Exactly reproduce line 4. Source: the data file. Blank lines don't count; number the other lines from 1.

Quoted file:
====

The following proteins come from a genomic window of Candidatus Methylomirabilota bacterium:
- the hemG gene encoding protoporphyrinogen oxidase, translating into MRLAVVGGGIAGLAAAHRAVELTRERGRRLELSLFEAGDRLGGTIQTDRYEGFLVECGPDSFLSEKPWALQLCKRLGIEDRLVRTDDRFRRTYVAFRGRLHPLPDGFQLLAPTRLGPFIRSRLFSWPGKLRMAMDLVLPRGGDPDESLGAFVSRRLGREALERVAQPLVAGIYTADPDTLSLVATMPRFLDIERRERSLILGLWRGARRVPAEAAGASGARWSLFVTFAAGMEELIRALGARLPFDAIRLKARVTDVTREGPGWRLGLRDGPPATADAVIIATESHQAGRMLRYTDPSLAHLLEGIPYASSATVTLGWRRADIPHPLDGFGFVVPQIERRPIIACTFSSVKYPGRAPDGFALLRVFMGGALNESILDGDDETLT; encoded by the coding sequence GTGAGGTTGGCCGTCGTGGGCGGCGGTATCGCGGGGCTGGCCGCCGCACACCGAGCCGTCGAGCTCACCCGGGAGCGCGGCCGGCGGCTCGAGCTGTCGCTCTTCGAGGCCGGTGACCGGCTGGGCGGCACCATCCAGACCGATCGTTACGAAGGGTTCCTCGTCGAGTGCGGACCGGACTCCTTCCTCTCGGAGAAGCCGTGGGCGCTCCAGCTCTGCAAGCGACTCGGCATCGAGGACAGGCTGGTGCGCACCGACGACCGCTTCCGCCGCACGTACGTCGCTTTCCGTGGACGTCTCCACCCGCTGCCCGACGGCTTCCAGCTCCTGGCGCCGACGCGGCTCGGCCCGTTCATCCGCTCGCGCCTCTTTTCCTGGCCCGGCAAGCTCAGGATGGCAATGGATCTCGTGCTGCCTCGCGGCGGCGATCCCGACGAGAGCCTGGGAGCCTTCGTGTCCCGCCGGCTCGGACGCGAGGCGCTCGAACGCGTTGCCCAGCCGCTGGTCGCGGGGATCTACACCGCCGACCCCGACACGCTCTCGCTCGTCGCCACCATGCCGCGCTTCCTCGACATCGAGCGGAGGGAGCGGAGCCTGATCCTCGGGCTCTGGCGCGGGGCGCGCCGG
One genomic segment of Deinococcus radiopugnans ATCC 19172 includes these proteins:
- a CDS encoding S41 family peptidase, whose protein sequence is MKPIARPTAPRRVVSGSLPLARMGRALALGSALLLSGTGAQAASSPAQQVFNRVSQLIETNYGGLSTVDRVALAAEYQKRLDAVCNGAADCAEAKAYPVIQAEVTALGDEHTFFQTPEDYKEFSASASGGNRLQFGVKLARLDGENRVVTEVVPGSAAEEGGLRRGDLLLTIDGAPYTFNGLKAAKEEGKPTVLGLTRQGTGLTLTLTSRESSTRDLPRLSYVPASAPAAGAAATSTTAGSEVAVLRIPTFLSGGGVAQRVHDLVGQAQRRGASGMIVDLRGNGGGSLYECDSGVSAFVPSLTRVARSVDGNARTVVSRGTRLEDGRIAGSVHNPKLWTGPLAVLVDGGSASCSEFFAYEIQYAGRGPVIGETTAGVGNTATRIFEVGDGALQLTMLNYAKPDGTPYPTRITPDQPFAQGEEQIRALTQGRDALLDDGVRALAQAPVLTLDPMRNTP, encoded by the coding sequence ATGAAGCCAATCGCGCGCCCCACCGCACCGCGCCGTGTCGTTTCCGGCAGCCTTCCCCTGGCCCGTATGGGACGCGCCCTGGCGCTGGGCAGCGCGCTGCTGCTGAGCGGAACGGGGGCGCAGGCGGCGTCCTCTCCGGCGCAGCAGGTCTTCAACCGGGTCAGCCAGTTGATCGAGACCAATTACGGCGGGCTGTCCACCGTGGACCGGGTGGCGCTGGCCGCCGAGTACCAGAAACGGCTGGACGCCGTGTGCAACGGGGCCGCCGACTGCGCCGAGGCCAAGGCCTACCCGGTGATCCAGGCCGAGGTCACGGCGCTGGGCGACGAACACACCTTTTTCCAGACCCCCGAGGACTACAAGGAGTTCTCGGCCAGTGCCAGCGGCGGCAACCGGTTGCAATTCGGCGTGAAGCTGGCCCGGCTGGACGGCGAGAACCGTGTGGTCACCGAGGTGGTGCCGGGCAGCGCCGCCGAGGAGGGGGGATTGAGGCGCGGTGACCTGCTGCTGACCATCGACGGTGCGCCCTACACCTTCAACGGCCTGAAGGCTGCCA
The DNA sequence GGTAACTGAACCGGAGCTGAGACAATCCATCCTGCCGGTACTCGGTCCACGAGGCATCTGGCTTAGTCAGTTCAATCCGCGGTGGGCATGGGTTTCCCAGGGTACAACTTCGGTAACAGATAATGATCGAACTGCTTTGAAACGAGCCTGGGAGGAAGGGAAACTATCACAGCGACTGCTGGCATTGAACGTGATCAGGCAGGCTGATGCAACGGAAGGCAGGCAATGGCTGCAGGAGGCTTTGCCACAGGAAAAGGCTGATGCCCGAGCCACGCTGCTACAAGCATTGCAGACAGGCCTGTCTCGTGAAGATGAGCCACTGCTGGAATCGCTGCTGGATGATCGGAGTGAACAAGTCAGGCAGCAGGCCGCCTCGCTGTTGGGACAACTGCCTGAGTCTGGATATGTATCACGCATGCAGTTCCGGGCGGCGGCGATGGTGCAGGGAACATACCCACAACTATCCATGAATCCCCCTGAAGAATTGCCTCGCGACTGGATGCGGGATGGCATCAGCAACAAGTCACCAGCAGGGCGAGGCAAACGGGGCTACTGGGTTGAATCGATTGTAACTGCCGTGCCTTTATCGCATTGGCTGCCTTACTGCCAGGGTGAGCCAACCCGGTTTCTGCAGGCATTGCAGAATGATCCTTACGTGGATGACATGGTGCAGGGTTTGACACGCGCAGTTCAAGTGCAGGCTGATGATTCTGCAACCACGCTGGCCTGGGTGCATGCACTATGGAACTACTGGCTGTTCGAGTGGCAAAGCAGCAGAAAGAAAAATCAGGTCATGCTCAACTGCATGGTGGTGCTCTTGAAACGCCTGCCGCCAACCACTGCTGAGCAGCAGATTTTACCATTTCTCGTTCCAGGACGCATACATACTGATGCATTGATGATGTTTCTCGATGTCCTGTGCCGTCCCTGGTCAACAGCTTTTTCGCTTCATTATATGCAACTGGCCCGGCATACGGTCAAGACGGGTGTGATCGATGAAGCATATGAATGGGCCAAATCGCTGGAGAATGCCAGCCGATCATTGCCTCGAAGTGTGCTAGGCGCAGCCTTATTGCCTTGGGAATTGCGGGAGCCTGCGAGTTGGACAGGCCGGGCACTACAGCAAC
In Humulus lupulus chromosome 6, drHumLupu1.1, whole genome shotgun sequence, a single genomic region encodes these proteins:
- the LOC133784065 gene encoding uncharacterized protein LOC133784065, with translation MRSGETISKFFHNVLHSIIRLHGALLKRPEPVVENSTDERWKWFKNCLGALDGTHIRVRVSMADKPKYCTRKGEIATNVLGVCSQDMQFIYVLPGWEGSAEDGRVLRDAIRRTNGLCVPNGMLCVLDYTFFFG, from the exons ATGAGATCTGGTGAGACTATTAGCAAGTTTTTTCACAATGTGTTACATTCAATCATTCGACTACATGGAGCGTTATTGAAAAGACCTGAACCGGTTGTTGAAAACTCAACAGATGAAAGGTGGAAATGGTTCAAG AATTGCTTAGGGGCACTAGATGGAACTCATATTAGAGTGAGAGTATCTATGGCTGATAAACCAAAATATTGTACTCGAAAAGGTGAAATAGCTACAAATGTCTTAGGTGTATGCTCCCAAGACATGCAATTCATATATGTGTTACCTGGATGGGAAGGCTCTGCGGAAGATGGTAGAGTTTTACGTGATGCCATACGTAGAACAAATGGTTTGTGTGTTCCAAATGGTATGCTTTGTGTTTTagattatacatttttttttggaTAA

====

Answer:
- a CDS encoding S41 family peptidase, whose protein sequence is MKPIARPTAPRRVVSGSLPLARMGRALALGSALLLSGTGAQAASSPAQQVFNRVSQLIETNYGGLSTVDRVALAAEYQKRLDAVCNGAADCAEAKAYPVIQAEVTALGDEHTFFQTPEDYKEFSASASGGNRLQFGVKLARLDGENRVVTEVVPGSAAEEGGLRRGDLLLTIDGAPYTFNGLKAAKEEGKPTVLGLTRQGTGLTLTLTSRESSTRDLPRLSYVPASAPAAGAAATSTTAGSEVAVLRIPTFLSGGGVAQRVHDLVGQAQRRGASGMIVDLRGNGGGSLYECDSGVSAFVPSLTRVARSVDGNARTVVSRGTRLEDGRIAGSVHNPKLWTGPLAVLVDGGSASCSEFFAYEIQYAGRGPVIGETTAGVGNTATRIFEVGDGALQLTMLNYAKPDGTPYPTRITPDQPFAQGEEQIRALTQGRDALLDDGVRALAQAPVLTLDPMRNTP, encoded by the coding sequence ATGAAGCCAATCGCGCGCCCCACCGCACCGCGCCGTGTCGTTTCCGGCAGCCTTCCCCTGGCCCGTATGGGACGCGCCCTGGCGCTGGGCAGCGCGCTGCTGCTGAGCGGAACGGGGGCGCAGGCGGCGTCCTCTCCGGCGCAGCAGGTCTTCAACCGGGTCAGCCAGTTGATCGAGACCAATTACGGCGGGCTGTCCACCGTGGACCGGGTGGCGCTGGCCGCCGAGTACCAGAAACGGCTGGACGCCGTGTGCAACGGGGCCGCCGACTGCGCCGAGGCCAAGGCCTACCCGGTGATCCAGGCCGAGGTCACGGCGCTGGGCGACGAACACACCTTTTTCCAGACCCCCGAGGACTACAAGGAGTTCTCGGCCAGTGCCAGCGGCGGCAACCGGTTGCAATTCGGCGTGAAGCTGGCCCGGCTGGACGGCGAGAACCGTGTGGTCACCGAGGTGGTGCCGGGCAGCGCCGCCGAGGAGGGGGGATTGAGGCGCGGTGACCTGCTGCTGACCATCGACGGTGCGCCCTACACCTTCAACGGCCTGAAGGCTGCCA